Life in the trenches is not what you would ever want to experience during WW1.

Trench warfare was a popular method of attack and defense during WW1 as they are dugouts or underground rooms used as officer’s quarters and command post. The trenches didn’t consist of a large area for the men so it would get crowded in small areas. From the start to the end, soldiers had settled in these trenches throughout most of the war fighting or doing some sort of job. Most people say that life in the trenches was a living hell, but many soldiers had dealt with diseases, poor living conditions, and hard working labor which they make up an important part of world history.  Diseases severely affected a numerous amount of men during the war.

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It was a big problem because there was not much medicine that could cure or treat the diseases the soldiers had. In the trenches, there were not a lot of doctors or health professionals so soldiers waited quite some time before getting their treatments. If a soldier caught the disease, he would have to delay in taking part of the war so he could recover. Without much professional care and treatment, many men suffered from these diseases and died in the trenches. Some of the common diseases that spread were blindness or burns from mustard gas, influenza, shell shock, typhoid, trench foot, trench fever, and malaria.

There were other types of minor diseases that could be easily recoverable but most diseases the men received were life-threatening. One of the diseases that mainly occurred in the trenches was Trench foot. Trench foot is caused by exposure to wet and damp conditions for a long period of time taking up to as long as 6 months to recover because of losing blood circulation.

This caused a delay to soldiers who had this disease because they weren’t able to fight in the war. Another disease that was special to trenches was Trench fever, caused by body lice, and was very contagious. Body lice were when lice would infest their bodies and clothes, making the soldiers very uncomfortable and itchy.

But body lice was very hard to exterminate because soldiers could not wash properly in the trenches. Bullet wounds and gunshots were not the only ways of dying during the war; diseases were also a cause of death to soldiers. Living in the trenches was not considered pleasant or comfortable. Not being able to stay clean every day by washing up or changing for weeks was a daily obstacle soldiers had to deal with. Soldiers on the front line were not given the chance to take regular baths and change their clothes.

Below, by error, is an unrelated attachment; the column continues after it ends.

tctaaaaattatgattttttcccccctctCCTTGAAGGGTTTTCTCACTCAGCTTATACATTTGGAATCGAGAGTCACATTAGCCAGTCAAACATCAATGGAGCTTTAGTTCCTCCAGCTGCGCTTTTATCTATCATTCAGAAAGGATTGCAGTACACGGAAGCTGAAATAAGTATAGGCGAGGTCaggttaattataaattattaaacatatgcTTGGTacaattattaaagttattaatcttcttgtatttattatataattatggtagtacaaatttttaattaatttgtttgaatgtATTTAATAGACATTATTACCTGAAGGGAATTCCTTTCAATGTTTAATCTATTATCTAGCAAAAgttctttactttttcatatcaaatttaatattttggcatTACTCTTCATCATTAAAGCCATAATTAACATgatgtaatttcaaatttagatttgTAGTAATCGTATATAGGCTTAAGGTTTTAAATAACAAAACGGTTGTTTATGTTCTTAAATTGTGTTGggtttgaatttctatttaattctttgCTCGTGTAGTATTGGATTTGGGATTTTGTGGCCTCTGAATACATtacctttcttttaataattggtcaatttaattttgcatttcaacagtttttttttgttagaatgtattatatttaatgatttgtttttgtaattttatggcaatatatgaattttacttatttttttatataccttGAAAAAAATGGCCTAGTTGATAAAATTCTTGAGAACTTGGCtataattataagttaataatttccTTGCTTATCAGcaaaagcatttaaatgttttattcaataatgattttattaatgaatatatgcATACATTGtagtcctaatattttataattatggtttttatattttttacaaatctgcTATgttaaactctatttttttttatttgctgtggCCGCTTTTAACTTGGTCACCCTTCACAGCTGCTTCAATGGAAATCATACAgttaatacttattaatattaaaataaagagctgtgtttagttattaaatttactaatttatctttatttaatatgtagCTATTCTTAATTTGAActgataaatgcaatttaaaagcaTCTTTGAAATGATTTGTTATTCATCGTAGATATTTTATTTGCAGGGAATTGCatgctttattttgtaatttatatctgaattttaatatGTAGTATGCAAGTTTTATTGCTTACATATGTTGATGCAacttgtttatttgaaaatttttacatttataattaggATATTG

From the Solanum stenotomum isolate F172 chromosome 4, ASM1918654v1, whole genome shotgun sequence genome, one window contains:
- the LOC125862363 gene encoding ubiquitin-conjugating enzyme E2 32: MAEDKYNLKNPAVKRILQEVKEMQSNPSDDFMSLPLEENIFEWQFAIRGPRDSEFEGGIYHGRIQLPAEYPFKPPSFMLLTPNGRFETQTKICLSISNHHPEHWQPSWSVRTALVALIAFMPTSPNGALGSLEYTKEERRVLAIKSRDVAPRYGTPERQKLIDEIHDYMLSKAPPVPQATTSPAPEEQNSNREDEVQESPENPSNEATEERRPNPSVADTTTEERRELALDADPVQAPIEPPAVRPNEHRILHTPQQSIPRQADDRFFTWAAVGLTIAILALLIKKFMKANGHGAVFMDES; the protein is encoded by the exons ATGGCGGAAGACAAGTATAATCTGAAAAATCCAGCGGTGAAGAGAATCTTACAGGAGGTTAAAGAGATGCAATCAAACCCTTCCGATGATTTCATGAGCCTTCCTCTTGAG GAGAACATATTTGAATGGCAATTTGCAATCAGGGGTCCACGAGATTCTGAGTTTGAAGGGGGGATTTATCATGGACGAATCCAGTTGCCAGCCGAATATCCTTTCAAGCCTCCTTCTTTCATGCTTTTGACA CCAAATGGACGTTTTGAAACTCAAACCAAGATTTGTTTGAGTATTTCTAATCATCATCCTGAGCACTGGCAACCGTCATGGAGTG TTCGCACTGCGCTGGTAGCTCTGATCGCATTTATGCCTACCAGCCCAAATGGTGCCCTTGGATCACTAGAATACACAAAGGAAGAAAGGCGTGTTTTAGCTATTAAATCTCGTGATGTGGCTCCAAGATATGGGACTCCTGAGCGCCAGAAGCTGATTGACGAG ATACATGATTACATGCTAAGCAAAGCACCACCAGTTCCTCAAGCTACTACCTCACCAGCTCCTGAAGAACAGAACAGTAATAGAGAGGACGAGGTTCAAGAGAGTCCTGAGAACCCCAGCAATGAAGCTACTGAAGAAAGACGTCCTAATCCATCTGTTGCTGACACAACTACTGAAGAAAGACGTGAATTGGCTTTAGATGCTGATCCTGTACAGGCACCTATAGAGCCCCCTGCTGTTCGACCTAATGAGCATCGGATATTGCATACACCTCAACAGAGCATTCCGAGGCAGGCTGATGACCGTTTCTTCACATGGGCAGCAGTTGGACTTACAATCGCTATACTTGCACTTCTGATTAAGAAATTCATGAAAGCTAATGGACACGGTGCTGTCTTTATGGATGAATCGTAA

The baths were large communal makeshift locations like breweries. Most trenches were filled with rats, lice and frogs living there. Rats would often eat soldier’s food and at the actual soldiers, while they slept, lice caused the disease Trench Fever. The weather conditions during WW1 caused trench foot because of the persistent water build up in the trenches the flesh of the feet would be wet and cold.

The injuries became fatal and infected when there was not a dry environment to heal in. Latrines were outhouses that were used in the trenches by soldiers which was a deep hole dug in the ground as much as possible, with a plant mounted on top to sit on, but they were more than just outhouses. Latrines became targets for enemy snipers and shellfire, and the health hazard for the men in the trenches was unsanitary. It was dangerous at times to go to the latrine and the smell would often linger over the trenches. The best-made latrines were in the forms of buckets, often officers were assigned to be sanitary personnel. Those officers job was to keep the latrines in a good condition and the job was mostly used as a punishment.

A man always had to do some sort of job in the trenches whether it be cleaning, moving supplies, washing clothes, repairing, etc. There was always a set agenda for what needed to be done in the trench. First, men awake at dawn and then go through inspections throughout the trench. Then, they do their chores and other essential works to sustain the trench.  Lastly, a few men prepare to go to rest while the others stay on guard duty. Guard duty was a very important job because you have to keep an eye out for hostile units coming unexpectedly.

Men had to warn their crew to be prepared to fire when they sought danger from their enemy. Other jobs included inspections, digging, fixing, supplying, cooking, etc. Many of these jobs were simple and required less work and focus versus repairing, fixing, and being on guard duty. Work in the trenches was vital to making sure everything is sustained and kept tidy.   Most people say that life in the trenches was a misery, but soldiers had to battle through diseases, poor living conditions, and hard working labor which they make up an important part of American history. Men living in these harsh conditions in the trenches dealt with so much pain through blood, sweat, and tears to win this war. Each and every person who took part in the war should be incredibly honored because they sacrificed themselves to great measured of battle through the living hell of trench warfare.

Believe it or not, these men not only showed pride and commitment to the army, but they showed leadership and authority to people today through their fearless attitudes even though they lived in the worst conditions anyone could ever inhabit.